From the standpoint of the mission however, now that the meetings had concluded, Bro. Daniel had no further responsibility in that area. It so often happened that the devil managed to so manoeuvre the top committees of the missions, that soon after revival broke out, the missionary who knew well the field and partook in the movement and perhaps himself received a great blessing by obtaining anew a broken and contrite spirit, would be transferred away from the scene of the revival. This naturally was a grievous blow to the work time and again.

This godly missionary Mr. John C. Peery who had co-operated wholeheartedly with Bro. Daniel, did not remain long at Repalle, to follow the progress of the revival and to call for more revival meetings in that area.

Not long after he returned from Repalle to Madras, Bro. Daniel began to receive letters conveying to him the great and mighty things that were being done in the Name of the Lord Jesus by the young converts of the revival. These reports brought news of several happenings that were quite unique and seemed almost unbelievable. The situation called for an unbiased investigation and true appraisal, whether these things were really so.

Bro. Daniel found it necessary to undertake a short tour of some of the spots to which the original revival had fanned out. What he witnessed and saw thrilled his soul and fired his faith to undertake measures, to build up the young converts, so that the revival may not weaken, but spread forth to new areas, winning unreached multitudes for Jesus.

A simple woman, a petty roadside seller of food grains, narrated the following incident to Bro. Daniel. She had been converted, when after the revival meeting at Repalle, the flames of revival spread to this village of Penumudi. She sat by the roadside with a little basket of food grains, making no more than a bare existence through her trade. A stranger approached her and begged her for a handful of grains. Poor as she was, moved by compassion from her newly converted heart, she did what she could hardly afford to do. Filling one of her measures, she poured the grains into his cupped hands. On this, the stranger poured back the grains into her basket, where the level of grains was very low. As the grains poured from his hands, her basket filled rapidly, until it was nearly brimming over. As she lifted up her eyes in wonder and praise, suddenly recognizing her Saviour and Lord, He disappeared.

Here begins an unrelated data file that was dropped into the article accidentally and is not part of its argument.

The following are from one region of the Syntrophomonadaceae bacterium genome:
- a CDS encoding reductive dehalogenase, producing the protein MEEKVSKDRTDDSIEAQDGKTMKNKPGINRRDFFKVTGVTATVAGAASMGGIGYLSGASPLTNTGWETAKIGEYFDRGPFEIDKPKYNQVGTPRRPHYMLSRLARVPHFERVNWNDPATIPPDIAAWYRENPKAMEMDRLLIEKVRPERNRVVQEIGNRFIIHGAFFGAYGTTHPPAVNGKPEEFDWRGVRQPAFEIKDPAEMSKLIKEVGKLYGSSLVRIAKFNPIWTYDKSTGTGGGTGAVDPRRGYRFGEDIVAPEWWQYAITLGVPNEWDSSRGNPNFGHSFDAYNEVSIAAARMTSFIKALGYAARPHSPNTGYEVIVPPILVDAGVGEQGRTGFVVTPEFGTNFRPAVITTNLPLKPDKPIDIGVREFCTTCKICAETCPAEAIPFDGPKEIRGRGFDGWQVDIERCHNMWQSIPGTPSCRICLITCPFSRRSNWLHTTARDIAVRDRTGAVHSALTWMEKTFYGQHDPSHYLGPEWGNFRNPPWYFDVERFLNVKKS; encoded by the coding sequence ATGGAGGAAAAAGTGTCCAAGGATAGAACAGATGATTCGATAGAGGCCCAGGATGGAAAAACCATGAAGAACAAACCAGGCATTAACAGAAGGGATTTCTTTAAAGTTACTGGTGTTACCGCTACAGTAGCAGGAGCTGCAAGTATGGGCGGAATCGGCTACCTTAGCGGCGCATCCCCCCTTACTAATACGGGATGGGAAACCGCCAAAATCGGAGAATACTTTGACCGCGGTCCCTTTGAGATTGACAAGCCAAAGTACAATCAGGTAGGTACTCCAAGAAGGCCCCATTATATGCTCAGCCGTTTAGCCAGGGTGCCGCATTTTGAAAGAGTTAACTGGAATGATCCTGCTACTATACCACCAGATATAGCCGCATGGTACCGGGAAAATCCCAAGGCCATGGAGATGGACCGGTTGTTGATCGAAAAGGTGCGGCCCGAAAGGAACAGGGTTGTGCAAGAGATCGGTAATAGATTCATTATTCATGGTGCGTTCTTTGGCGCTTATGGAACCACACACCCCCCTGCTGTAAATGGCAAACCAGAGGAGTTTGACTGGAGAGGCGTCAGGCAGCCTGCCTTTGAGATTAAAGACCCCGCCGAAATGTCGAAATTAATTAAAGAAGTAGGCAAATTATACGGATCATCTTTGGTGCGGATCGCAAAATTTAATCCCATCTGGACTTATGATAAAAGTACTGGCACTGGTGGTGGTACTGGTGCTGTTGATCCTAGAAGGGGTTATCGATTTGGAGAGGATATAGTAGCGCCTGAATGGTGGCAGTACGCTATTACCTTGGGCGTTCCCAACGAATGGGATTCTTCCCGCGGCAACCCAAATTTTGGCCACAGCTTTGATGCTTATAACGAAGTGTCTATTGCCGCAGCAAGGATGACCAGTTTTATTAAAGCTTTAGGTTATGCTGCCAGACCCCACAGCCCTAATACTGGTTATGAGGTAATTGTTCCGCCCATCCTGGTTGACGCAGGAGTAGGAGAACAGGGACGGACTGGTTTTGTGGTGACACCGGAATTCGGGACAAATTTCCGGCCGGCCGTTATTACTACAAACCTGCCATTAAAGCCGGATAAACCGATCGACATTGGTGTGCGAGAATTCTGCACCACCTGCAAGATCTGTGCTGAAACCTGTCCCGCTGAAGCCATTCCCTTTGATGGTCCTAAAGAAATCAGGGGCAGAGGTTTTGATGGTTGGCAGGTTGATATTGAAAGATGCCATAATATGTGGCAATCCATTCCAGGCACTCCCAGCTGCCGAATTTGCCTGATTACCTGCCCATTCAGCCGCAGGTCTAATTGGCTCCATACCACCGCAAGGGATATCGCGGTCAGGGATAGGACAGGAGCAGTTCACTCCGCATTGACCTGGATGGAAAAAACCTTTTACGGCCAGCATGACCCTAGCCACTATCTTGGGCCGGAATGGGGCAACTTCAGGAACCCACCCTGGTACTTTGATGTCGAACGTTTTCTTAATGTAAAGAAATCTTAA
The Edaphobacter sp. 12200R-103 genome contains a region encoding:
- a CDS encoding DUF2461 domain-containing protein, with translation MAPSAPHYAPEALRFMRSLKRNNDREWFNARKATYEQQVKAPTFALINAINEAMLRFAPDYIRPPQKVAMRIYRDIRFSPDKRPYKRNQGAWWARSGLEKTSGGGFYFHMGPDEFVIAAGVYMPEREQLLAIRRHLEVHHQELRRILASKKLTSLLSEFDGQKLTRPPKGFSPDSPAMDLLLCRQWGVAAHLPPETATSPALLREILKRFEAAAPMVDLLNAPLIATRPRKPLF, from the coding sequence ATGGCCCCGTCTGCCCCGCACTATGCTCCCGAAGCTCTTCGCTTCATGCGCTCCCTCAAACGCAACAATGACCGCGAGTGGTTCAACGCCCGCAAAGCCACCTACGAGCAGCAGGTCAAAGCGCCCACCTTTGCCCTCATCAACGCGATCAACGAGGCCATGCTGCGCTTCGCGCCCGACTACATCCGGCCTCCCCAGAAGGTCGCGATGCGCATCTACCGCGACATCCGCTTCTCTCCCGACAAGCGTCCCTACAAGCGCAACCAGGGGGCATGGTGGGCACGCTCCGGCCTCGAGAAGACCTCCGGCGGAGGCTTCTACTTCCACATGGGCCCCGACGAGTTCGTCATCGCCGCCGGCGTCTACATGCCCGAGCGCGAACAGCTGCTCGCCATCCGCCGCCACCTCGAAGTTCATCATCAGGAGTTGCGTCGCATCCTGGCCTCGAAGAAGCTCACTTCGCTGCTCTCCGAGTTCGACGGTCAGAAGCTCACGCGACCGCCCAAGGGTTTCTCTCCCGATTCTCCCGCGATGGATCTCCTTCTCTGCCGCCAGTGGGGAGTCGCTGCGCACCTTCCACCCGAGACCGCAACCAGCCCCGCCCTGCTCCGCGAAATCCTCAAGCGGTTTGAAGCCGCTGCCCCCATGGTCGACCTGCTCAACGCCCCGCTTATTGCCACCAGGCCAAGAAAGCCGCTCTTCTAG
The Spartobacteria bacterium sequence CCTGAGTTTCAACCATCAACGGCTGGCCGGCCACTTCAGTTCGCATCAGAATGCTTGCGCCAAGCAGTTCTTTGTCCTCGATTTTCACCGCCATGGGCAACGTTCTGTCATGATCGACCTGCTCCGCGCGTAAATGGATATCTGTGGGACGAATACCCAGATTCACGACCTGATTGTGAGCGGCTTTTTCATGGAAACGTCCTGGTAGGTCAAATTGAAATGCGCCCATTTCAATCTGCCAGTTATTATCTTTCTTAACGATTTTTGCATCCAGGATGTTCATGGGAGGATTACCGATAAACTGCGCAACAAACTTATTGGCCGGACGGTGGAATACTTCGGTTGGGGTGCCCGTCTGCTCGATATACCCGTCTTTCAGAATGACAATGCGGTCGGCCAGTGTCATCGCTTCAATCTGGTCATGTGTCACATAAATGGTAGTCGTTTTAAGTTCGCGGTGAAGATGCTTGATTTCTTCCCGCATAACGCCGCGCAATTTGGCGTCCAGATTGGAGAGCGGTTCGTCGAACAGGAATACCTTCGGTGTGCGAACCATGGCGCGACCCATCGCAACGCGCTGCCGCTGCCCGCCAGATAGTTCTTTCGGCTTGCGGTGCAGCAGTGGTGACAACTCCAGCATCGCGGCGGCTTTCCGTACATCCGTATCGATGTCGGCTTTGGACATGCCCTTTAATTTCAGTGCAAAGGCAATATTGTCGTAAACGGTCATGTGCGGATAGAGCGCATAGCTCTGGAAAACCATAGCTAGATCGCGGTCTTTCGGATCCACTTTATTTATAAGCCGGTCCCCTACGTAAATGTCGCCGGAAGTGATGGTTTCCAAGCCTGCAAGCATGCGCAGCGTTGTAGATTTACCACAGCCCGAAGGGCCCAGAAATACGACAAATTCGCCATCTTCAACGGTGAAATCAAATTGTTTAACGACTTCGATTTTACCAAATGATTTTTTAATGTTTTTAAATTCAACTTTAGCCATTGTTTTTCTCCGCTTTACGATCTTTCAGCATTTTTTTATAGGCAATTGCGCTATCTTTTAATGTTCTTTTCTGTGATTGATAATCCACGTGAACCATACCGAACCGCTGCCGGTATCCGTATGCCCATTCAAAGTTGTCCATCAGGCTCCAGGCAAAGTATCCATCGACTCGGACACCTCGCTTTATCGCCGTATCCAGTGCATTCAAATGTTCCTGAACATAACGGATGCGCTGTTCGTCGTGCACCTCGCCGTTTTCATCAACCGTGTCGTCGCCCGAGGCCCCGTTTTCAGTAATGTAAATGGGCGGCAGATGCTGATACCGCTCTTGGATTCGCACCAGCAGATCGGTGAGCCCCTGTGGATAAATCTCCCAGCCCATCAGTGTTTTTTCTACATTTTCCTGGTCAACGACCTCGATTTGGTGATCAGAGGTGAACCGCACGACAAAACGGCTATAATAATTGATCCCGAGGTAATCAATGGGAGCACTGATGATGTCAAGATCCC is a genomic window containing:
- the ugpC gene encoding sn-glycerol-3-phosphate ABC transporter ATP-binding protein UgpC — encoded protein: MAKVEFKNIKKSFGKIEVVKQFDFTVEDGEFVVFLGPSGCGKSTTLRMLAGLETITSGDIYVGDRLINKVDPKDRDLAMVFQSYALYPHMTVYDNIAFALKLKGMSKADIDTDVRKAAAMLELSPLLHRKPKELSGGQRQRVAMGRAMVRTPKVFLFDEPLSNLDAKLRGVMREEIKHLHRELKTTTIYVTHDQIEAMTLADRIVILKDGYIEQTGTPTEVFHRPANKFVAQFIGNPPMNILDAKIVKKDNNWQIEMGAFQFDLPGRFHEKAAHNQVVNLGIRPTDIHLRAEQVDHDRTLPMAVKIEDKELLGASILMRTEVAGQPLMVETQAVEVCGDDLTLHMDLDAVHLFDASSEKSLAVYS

There were many others who spoke of healing and other miraculous happenings. But the one most significant factor was that there was a mighty Spirit of prayer upon the people. And as they prayed, the blessing multiplied. The atmosphere in that village seemed to be charged with the presence of God.

Little children too came under the power of God and were converted. They too began to exercise faith and the fears that hitherto dominated their little minds, no longer held them in thraldom. While many were being healed of the venomous bites of snakes and the extremely painful stings of scorpions, which. abound in profusion in many Indian villages, the children also began to prove God's power. Bro. Daniel was told that little children were found playing with scorpions and they would not sting them. While we do not advocate our readers experimenting with scorpions, yet it must be remembered, that when God begins to work, several things which are totally contrary to the laws of nature, do happen.

The missions generally had no machinery to deal with a situation like this. It so often happened that the local pastors and sometimes the missionaries too, were themselves converted in the revival. Being babes in Christ, they felt incompetent to feed the other newly converted people with the Word of God. In some cases, their theology of a life-time had to be dumped on the garbage heap. The theology of unbelief had no relevance, in the face of revival, where God Himself was seen at work. The mission authorities in most cases, therefore, exhibited little enthusiasm for follow-up measures of any sort to build the young converts in their new found faith.

An exigency like this called for immediate remedial measures. As the converts of the revival multiplied and cried to be fed with God's Word, Bro. Daniel called for special meetings at Bro. John's village, Penumudi. Penumudi is an insignificant little village of Guntur District, tucked away by the broad banks of the mighty river Kistna.

It being the summer vacation, Bro. Daniel took his children also to the meetings. Young as they were, they were enriched greatly by being eyewitnesses of God's great works.

In two or three days, there was a fresh outbreak of revival at the meetings. Many had gathered from outlying villages and the early converts from a criminal tribe called the Yerukulas, were also present. The scenes of revival were so vivid and awe inspiring that they can never be forgotten by those who witnessed those mighty works of God.

People betook themselves to the sands of the river banks or the shady groves, to give themselves to prayer. The present writer who was deeply involved in personal work, was kept busy through the day and late into the night, with repenting souls, who were under powerful conviction of sin. Some were felled to the ground by the power of God and could not even rise to their knees. And one sturdy man was found to be blinded and could not open his eyes. There were people there from other areas too, from across the river. There was no noise or unnecessary publicity generated by the revival nor were there found any incongruous incidents or events taking place. There was a deep sense of the awfulness and abominableness of sin. God was palpably felt moving and working in the midst.